A Straight Shot of Politics

A blog from a gentleman of the Liberal political persuasion dedicated to right reason, clear thinking, cogent argument, and the public good.

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Location: Columbus, Ohio, United States

I have returned from darkness and quiet. I used to style myself as "Joe Claus", Santa Claus’ younger brother because that is what I still look like. I wrote my heart out about liberal politics until June of 2006, when all that could be said had been said. I wrote until I could write no more and I wrote what I best liked to read when I was young and hopeful: the short familiar essays in Engish and American periodicals of 50 to 100 years ago. The archetype of them were those of G.K. Chesterton, written in newspapers and gathered into numerous small books. I am ready to write them again. I am ready to write about life as seen by the impoverished, by the mentally ill, by the thirty years and more of American Buddhist converts, and by the sharp eyed people [so few now in number] with the watcher's disease, the people who watch and watch and watch. I am all of these.

Sunday, June 05, 2005

The Holy Spirit, the Anchoress, Benedict, and Relativism

The Anchoress has a recent post up about what she sees as a resurgence of the power of the Holy Spirit with the death of John Paul II and the ascension of Benedict XVI. I put some remarks there about the bee in Benedict’s bonnet: “relativism". Benedict has changed his bonnet recently. It is no longer a red biretta, and that means, among other things, that he must make many more pragmatic decisions on a far wider stage. I doubt the bee escaped, but more political and less theological considerations are likely to crowd into his days from now on.

If, as the Anchoress suggests, we are looking at a much broader revival of Christian faith, and particularly the politically conservative brand of Christian faith, as a result of recent events, then "relativism" can remain a mere label, at least for the conservative faithful, of everything about the contemporary world which they deplore: abortion, contraception, human stem cell research, gay marriage, gay pride, feminism, divorce, Christian sensibilites routinely "mocked and ridiculed" by seculars and the press, diffusion of the emotional potency of the Catholic litugry, libertarian theology, pressure to ordain women, and so on.

But it seems to me that the theological topic could use further commentary from a Buddhist perspective. Benedict has been very clear about what he means: “relativism” is the belief, implicit or explicit, that no such thing as a common universal truth exists, or, if one exists, we cannot know it with certainty.

As I said in my comment to the Anchoress:

It is actually merely a question, the final question of Pontius Pilate to Christ, “What is Truth?” Pilate didn’t take it seriously. But there has been a lot of water under the bridge since then and his question has been reframed by some intelligent men who did take it seriously, and it is these men that really worry Benedict, who takes it very seriously himself.

Much of the froth about Benedict, both the feelgood froth and the handwringing froth, is about either political issues—such as the pressure to ordain women—or aesthetic issues—the dignity, in the broad sense, of the Catholic Church, its sacraments, and its public and private worship. But these really are tangential to Benedict’s theological struggle with relativism.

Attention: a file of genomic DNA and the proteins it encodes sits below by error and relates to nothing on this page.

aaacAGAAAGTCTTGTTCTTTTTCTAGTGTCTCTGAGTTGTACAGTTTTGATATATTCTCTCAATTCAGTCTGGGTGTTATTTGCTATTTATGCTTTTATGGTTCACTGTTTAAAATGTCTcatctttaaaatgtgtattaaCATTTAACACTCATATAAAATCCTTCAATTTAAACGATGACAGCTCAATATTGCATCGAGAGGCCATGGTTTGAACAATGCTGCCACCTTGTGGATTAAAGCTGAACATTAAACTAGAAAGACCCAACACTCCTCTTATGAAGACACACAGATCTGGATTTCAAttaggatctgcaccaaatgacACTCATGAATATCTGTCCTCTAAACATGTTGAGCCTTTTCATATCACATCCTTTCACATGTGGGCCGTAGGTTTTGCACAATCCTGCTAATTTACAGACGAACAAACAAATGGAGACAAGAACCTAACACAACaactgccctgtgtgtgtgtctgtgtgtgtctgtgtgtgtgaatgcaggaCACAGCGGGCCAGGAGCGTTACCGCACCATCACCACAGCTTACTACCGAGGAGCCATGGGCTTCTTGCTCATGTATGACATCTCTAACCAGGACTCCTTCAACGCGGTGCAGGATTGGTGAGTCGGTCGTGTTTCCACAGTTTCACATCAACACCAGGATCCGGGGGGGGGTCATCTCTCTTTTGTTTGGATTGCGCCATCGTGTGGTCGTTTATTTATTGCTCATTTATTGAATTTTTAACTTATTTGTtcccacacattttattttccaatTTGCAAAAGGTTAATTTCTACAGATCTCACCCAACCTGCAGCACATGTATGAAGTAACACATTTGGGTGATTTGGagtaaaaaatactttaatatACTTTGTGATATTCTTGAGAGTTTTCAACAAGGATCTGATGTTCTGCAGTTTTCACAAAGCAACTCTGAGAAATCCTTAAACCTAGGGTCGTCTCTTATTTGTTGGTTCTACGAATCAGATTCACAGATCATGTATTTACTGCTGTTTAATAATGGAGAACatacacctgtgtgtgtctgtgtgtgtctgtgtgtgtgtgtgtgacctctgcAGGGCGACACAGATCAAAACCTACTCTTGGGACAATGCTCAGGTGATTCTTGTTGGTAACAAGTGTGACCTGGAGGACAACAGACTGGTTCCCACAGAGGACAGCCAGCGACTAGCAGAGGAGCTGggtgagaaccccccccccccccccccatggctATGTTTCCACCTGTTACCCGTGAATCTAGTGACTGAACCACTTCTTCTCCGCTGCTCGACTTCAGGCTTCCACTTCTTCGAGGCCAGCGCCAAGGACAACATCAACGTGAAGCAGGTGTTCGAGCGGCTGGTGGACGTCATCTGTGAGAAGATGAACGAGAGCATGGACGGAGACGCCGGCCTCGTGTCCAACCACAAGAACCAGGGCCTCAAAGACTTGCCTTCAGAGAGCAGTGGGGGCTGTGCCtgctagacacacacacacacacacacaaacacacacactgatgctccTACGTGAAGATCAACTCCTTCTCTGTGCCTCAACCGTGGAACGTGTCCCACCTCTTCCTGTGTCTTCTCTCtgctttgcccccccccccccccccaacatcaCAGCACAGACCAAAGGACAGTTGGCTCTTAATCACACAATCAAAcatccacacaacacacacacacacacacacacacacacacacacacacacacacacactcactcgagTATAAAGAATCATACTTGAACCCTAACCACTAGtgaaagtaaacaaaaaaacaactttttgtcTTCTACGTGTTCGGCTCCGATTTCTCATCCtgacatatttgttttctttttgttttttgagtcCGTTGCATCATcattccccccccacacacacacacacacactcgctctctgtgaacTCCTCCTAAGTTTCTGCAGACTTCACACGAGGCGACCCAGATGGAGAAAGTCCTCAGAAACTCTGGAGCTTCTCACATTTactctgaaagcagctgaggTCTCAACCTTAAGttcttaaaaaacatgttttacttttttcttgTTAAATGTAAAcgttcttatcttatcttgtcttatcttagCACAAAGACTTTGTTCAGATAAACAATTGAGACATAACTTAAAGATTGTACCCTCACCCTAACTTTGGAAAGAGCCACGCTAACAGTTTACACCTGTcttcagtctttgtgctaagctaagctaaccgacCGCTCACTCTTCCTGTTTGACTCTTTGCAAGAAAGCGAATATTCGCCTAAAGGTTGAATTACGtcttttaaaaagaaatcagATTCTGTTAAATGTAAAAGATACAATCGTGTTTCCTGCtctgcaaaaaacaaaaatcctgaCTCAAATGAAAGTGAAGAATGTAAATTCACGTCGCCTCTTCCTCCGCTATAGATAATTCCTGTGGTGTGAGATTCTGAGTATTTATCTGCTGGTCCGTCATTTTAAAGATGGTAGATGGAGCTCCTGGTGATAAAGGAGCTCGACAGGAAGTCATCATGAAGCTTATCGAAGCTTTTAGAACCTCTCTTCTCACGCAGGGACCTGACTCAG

One thing that is very important about that struggle is that the outcome is by no means obvious or certain. Benedict does not generally oppose relativism to faith, for such opposition would simply be a special case of faith vs. knowledge and thus, by implication, a reply that relativism is not necessarily wrong, but that it is irrelevant to Christian faith or worship. On, admittedly, small reading, it seems to me that the serious theologians--such as American Presbyterian John Hick, Paul Knitter, and, to some degree, Karl Barth-- and the philosophers, such as Immanuel Kant, whom Benedict opposes take exactly this view of relativism.

Benedict takes the position, I think, that we can know Revealed Truth with certainty and we cannot only assert that truth dogmatically, we can also assert our certain knowledge of it dogmatically. In other words, a Christian does not need to rely solely on faith in Revealed Truth, they can actually know it directly in the same sense which they know the location of their own parish church. This is why, I think, that there is less reference to faith in Benedict’s writings on relativism than one would expect. For the polar opposite of faith is doubt, but the polar opposite of knowledge is ignorance.

This is a very extreme position, if Benedict truly holds it, and by no means a secure one. Consider the example of Saints Peter and Paul. Peter knew Christ personally and was present at the events surrounding the Crucifixion. Paul met Christ on the road to Damascus. Unquestionably, they had knowledge of these things, but can we have knowledge of them in the same sense that they did? Benedict appears to assert this, for he wishes not only to pragmatically combat relativism in the name of Christian faith, which the theologians he opposes do as well, but also to intellectually refute both it and them.